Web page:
I just remembered this quote from a participant at the Computer Based Math summit, and it is one of my favourite from the day.
"Math is not done on paper or by a computer. Math is done by the brain."
I wish I knew the name of the gentleman who said it. I believe he introduced himself as a Professor of Mathematics. If anyone knows, please let me know.
Mike McMahon says:
I ended up finding the TED video http://youtu.be/60OVlfAUPJg by Conrad Wolfram where he asserts that math teaching needs to take a leap and use computers for the computational aspect of math. Perhaps you have addressed this topic in prior posts but I found it intriguing from a school board member perspective. I had never considered the impact of technology on how can/should teach a subject. Do you believe there are benefits to transferring computational work of math to computers and letting teachers and students focus on the three others areas identified by Wolfram for math teaching?
December 29, 2011 — 12:06 pm
David Wees says:
I wouldn’t recommend that every single algorithm done by the computer, as some of them have clear value to learning the process by hand for understanding the mathematics, however I do think there are benefits to the computational layer being done by a computer.
First, as the quote suggests, mathematics is done by the brain, and if we want kids to learn the whole process of doing mathematics, they need time to do it. They need to engage their brain more. Students spend almost all of their time learning how to do these algorithms, and very little time learning how to piece together information, and to develop new algorithms for solving problems. This isn’t true in every classroom as I know there are teachers out there that have found a better balance between learning computations and learning reasons to know how to do those computations, but unfortunately, I suspect that in most classrooms, kids learn a series of algorithms without a lot of reason behind why those algorithms are at all useful or interesting.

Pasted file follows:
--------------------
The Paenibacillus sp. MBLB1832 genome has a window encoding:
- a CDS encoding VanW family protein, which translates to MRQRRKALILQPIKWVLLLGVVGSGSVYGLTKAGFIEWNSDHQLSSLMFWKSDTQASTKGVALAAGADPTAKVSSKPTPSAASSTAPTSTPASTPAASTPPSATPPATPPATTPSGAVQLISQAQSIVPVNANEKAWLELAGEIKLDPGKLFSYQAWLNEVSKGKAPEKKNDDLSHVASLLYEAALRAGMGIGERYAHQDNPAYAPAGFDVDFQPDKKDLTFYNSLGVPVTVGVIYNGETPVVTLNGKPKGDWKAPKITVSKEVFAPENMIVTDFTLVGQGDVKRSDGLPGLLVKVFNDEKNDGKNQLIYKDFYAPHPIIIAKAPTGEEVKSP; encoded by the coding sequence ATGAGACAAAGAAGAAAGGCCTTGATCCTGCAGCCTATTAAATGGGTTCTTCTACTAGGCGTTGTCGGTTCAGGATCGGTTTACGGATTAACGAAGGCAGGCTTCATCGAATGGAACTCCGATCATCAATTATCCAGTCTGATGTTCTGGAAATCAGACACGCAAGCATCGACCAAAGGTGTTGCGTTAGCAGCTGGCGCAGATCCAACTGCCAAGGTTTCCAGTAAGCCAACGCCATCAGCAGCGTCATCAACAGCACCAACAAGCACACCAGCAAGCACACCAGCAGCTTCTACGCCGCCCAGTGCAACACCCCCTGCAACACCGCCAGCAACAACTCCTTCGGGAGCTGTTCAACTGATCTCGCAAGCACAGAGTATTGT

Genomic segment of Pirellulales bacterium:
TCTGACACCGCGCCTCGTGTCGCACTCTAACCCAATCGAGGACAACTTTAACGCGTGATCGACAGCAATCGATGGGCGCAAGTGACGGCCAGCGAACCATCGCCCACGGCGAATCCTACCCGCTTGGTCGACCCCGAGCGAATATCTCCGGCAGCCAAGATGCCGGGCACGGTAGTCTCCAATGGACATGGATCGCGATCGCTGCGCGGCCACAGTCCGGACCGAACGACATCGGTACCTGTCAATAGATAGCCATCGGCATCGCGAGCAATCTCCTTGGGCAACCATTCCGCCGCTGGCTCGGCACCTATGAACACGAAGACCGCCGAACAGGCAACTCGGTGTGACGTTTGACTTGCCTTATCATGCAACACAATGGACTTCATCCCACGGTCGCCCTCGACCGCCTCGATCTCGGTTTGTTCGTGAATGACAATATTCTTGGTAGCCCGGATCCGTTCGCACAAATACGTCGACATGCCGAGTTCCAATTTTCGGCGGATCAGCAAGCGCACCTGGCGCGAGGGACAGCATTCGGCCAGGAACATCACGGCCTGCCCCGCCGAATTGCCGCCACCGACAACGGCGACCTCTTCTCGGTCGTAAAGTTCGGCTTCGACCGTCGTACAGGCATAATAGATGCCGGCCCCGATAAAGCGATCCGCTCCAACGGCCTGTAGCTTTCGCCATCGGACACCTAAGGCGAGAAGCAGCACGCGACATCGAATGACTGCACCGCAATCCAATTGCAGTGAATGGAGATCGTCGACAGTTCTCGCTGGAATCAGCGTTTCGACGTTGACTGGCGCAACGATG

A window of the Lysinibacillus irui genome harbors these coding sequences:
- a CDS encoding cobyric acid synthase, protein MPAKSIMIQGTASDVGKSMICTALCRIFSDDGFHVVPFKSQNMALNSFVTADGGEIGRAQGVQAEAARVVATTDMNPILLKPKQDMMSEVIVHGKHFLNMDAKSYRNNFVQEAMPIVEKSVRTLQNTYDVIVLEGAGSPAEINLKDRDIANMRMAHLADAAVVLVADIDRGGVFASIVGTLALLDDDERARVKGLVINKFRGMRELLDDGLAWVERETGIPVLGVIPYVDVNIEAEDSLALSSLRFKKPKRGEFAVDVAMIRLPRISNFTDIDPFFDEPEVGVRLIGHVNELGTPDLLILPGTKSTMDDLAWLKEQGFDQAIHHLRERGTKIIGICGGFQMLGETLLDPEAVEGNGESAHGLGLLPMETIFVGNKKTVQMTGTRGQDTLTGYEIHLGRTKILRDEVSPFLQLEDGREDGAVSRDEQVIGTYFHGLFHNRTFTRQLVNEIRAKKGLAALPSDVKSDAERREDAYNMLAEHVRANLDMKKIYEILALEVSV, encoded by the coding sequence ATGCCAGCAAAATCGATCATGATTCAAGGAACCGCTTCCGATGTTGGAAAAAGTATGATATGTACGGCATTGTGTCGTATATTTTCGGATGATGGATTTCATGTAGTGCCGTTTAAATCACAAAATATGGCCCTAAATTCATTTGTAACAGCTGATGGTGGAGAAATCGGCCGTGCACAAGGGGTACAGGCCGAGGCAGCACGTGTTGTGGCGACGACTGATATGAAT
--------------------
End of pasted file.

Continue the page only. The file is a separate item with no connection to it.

As Conrad Wolfram points out, there is much more to doing mathematics than just the computations themselves. In fact, some of the most interesting mathematics happens when one does not know the algorithm to solving a problem. How often do students get problems for which there is no known algorithm or sequence of steps to follow?
December 29, 2011 — 1:26 pm